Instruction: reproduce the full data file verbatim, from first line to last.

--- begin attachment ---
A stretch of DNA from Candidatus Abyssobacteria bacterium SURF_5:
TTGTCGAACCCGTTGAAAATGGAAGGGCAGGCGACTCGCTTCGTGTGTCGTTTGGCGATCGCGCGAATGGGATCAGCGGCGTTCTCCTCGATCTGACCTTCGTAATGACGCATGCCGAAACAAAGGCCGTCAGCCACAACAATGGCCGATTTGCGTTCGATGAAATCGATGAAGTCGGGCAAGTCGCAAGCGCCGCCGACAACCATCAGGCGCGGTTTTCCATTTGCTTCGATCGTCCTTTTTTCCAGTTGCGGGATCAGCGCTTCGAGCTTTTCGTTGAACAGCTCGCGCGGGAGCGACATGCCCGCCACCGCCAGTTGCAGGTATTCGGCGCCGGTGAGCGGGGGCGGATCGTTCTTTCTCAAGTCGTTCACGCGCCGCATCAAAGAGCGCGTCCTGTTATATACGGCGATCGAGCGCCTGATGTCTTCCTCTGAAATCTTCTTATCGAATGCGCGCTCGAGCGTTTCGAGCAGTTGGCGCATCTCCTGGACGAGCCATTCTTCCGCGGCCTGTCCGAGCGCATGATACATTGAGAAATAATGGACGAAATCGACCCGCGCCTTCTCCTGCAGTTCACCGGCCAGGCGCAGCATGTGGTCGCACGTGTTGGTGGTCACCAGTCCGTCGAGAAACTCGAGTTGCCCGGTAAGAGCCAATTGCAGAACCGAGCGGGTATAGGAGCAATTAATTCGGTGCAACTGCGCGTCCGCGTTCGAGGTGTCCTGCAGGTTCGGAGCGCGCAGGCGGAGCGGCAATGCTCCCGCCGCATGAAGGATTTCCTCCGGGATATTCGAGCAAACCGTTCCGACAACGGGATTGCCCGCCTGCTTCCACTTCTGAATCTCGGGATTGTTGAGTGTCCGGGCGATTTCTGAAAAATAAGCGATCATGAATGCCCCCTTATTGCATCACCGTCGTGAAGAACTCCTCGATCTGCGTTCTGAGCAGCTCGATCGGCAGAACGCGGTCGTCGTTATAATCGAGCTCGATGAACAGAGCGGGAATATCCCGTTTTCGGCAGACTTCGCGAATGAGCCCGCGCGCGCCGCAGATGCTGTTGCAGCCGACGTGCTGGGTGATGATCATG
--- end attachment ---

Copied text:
A stretch of DNA from Candidatus Abyssobacteria bacterium SURF_5:
TTGTCGAACCCGTTGAAAATGGAAGGGCAGGCGACTCGCTTCGTGTGTCGTTTGGCGATCGCGCGAATGGGATCAGCGGCGTTCTCCTCGATCTGACCTTCGTAATGACGCATGCCGAAACAAAGGCCGTCAGCCACAACAATGGCCGATTTGCGTTCGATGAAATCGATGAAGTCGGGCAAGTCGCAAGCGCCGCCGACAACCATCAGGCGCGGTTTTCCATTTGCTTCGATCGTCCTTTTTTCCAGTTGCGGGATCAGCGCTTCGAGCTTTTCGTTGAACAGCTCGCGCGGGAGCGACATGCCCGCCACCGCCAGTTGCAGGTATTCGGCGCCGGTGAGCGGGGGCGGATCGTTCTTTCTCAAGTCGTTCACGCGCCGCATCAAAGAGCGCGTCCTGTTATATACGGCGATCGAGCGCCTGATGTCTTCCTCTGAAATCTTCTTATCGAATGCGCGCTCGAGCGTTTCGAGCAGTTGGCGCATCTCCTGGACGAGCCATTCTTCCGCGGCCTGTCCGAGCGCATGATACATTGAGAAATAATGGACGAAATCGACCCGCGCCTTCTCCTGCAGTTCACCGGCCAGGCGCAGCATGTGGTCGCACGTGTTGGTGGTCACCAGTCCGTCGAGAAACTCGAGTTGCCCGGTAAGAGCCAATTGCAGAACCGAGCGGGTATAGGAGCAATTAATTCGGTGCAACTGCGCGTCCGCGTTCGAGGTGTCCTGCAGGTTCGGAGCGCGCAGGCGGAGCGGCAATGCTCCCGCCGCATGAAGGATTTCCTCCGGGATATTCGAGCAAACCGTTCCGACAACGGGATTGCCCGCCTGCTTCCACTTCTGAATCTCGGGATTGTTGAGTGTCCGGGCGATTTCTGAAAAATAAGCGATCATGAATGCCCCCTTATTGCATCACCGTCGTGAAGAACTCCTCGATCTGCGTTCTGAGCAGCTCGATCGGCAGAACGCGGTCGTCGTTATAATCGAGCTCGATGAACAGAGCGGGAATATCCCGTTTTCGGCAGACTTCGCGAATGAGCCCGCGCGCGCCGCAGATGCTGTTGCAGCCGACGTGCTGGGTGATGATCATG